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Video Above: DARPA Approaches Massive New AI, Machine Learning "Breakthrough"

By Kris Osborn - Warrior Maven

The Defense Advanced Research Projects Agency is pursuing an unprecedented machine-learning “breakthrough” technology -- and pioneering a new cybersecurity method intended to thwart multiple attacks at one time and stop newer attacks less recognizeable to existing defenses.

A DARPA-led “Lifelong Learning Machines” (L2M) program, intended to massively improve real-time AI and machine learning, rests upon the fundamental premise that certain machine-learning-capable systems might struggle to identify, integrate and organize some kinds of new or complicated yet-to-be-seen information.

“If something new is different enough, the system may fail. This is why I wanted to have some kind of machine learning that learns during experiences. Systems do not know what to do in some situations,” Hava Siegelmann, DARPA program manager at the Information Innovation Office and Professor of Computer Science at the University of Massachusetts.

The goal of the emerging high-tech program could be explained in terms of immediate “real time training.” If machines learn even the most difficult or ambiguous things while performing analysis in real time, then, as Siegelmann explains it -- “we are not bound to the training set.(previously compiled or stored information). We Put old data and new data all together to retrain the network on all the training data.”

While cutting edge AI applications are now showing a fast-increasing ability to understand context, complex nuances and even some highly subjective variables, many machines can struggle in some instances to properly integrate data it has not yet added to its database. Machine learning can recognize anomalies and patterns not part of its historical volumes of collected information, yet there are some kinds of fast-emerging, unexpected developments which can present great difficulty for some state of the art machine-learning systems.

“In many instances, should new information be introduced to a machine learning program, the system will at times “not know how to recognize a new image. If you learn all the time, you will not have as many surprises,” Siegelmann said.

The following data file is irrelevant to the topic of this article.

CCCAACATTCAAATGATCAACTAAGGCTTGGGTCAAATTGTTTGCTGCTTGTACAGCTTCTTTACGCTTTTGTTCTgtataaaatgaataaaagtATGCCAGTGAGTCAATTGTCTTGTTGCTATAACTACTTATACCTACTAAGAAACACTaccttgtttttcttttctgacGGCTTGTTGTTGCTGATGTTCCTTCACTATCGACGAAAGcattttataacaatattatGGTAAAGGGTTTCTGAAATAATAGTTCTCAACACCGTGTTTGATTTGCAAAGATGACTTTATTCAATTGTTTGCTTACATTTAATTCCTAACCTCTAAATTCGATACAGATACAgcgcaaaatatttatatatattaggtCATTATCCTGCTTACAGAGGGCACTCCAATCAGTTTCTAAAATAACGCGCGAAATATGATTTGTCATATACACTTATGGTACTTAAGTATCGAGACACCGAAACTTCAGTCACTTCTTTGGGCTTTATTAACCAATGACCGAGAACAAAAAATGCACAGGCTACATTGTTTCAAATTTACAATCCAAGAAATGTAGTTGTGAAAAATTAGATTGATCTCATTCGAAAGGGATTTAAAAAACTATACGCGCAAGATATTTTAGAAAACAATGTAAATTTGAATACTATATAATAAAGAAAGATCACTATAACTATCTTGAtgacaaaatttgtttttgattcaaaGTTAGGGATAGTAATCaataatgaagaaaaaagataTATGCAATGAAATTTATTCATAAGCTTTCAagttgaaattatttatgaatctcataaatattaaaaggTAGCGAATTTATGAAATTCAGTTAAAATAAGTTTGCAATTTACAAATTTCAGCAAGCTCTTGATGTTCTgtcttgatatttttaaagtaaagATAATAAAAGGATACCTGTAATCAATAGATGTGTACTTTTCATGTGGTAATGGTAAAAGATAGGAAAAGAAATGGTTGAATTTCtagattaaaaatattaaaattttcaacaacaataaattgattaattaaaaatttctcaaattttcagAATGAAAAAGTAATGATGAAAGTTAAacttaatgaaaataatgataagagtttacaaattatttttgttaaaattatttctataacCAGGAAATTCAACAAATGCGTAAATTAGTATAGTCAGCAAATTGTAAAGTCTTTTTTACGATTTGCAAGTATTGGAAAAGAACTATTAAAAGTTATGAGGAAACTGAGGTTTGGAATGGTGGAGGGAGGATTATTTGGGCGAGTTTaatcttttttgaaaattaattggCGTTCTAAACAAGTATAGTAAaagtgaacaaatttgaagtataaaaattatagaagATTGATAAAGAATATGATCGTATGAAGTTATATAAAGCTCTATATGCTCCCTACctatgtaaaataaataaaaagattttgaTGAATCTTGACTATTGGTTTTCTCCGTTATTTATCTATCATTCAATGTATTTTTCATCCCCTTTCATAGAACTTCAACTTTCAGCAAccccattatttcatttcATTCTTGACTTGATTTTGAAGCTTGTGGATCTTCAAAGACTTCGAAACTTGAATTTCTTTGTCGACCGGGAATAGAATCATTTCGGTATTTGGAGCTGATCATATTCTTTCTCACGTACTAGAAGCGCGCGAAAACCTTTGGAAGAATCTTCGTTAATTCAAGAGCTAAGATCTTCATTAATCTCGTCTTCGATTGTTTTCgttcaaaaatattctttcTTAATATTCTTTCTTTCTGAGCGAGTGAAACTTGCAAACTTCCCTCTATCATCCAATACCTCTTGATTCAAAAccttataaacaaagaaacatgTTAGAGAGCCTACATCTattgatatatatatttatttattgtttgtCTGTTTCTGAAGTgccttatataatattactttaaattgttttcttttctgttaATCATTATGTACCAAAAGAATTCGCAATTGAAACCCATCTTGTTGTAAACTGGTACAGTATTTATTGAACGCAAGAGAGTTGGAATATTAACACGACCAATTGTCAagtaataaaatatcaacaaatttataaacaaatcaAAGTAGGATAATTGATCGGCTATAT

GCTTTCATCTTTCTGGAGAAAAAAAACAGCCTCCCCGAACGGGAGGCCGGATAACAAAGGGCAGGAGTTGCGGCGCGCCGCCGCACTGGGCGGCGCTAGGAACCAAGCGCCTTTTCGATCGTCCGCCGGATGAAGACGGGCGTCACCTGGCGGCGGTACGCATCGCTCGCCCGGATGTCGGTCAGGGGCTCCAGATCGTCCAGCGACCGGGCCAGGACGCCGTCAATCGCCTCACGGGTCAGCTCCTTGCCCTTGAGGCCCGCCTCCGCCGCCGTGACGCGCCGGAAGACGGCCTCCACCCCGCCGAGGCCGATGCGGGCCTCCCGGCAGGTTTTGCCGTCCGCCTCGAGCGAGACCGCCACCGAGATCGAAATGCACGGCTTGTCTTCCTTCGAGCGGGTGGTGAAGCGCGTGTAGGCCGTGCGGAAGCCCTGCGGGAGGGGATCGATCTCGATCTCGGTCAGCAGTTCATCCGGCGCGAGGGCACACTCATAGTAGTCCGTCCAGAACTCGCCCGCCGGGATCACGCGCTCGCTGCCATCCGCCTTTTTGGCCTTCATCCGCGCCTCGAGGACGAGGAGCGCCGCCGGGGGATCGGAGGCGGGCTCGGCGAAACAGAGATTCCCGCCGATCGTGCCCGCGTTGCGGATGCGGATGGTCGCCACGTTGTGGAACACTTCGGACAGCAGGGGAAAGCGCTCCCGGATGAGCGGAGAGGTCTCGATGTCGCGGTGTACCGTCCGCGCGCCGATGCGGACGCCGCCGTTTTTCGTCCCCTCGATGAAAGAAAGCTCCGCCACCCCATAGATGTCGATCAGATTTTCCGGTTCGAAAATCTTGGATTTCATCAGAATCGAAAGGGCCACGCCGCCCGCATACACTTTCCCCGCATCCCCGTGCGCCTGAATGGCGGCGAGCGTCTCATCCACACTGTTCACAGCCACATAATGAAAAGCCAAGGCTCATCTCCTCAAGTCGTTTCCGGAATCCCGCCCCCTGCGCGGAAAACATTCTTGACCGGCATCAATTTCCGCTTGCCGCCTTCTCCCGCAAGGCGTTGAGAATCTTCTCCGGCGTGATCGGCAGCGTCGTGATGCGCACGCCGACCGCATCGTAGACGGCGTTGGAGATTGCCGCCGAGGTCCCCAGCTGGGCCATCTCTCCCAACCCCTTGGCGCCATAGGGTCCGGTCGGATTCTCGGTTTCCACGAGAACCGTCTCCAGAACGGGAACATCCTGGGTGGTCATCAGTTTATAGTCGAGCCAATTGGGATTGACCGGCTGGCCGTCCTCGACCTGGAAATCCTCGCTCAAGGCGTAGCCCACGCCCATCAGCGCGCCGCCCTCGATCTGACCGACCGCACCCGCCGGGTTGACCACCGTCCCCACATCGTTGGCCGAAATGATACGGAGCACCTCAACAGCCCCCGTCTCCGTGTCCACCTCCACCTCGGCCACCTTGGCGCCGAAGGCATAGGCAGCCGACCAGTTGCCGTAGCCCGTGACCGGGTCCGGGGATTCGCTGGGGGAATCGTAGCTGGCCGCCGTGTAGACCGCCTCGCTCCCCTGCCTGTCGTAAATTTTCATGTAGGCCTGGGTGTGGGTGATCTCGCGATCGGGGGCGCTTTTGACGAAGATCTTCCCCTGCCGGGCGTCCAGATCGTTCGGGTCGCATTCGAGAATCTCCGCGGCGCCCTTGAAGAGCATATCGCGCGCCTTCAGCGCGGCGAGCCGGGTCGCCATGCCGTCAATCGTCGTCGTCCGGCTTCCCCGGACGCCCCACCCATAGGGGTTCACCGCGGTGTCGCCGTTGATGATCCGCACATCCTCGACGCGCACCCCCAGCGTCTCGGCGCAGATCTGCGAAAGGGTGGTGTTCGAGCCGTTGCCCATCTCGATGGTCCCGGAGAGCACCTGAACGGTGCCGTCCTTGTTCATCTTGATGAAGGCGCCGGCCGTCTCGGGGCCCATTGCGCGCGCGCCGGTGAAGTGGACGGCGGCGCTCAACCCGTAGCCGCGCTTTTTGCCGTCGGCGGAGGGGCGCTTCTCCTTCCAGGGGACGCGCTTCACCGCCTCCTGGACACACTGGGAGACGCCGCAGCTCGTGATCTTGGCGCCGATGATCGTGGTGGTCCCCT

Broadly speaking, AI works by comparing new input against a database of known information to discern margins of difference, make calculations and determine answers to seemingly unsolvable or extremely complex problems. Given advanced processing speeds, combined with an ability to perform real-time analytics, seemingly limitless volumes of data can be mined in an almost immediate fashion - providing answers and organizing information for human decision makers.

Advanced machines, for example, can discern context and recognize the difference between a “ball” that is a dance - and a “ball” that is a football. This is done by analyzing surrounding words, organizing them and effectively determining context or meaning. For instance, Siegelmann said that advanced pattern recognition enables AI to know the difference between many complicated or tough-to-discern words, images and programs - such the difference between planes and tanks or more closely related images. The L2M program is designed to build upon this, bringing these technical advantages to an entirely new level.

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As Sigelmann explained, there are certain kinds of never-before-seen nuances or data permutations which represent a departure from what a machine-learning can typically analyze. Also, there also appear to be some limits to AI, meaning it may not yet have an ability to fully digest and assimilate some very subjective variables such as “feelings”...”instincts”... certain kinds of nuanced decision-making uniquely enabled by human cognition… or anything which is not compatible with computer algorithms, mathematical formulas or some purely scientific methods of analysis. Conversely, it can also be said that by drawing upon databases including things like speech patterns, prior behavior and other kinds of catalogued evidence, AI is now on the cutting edge of being able to handle much more subjective phenomena, according to some industry computer scientists.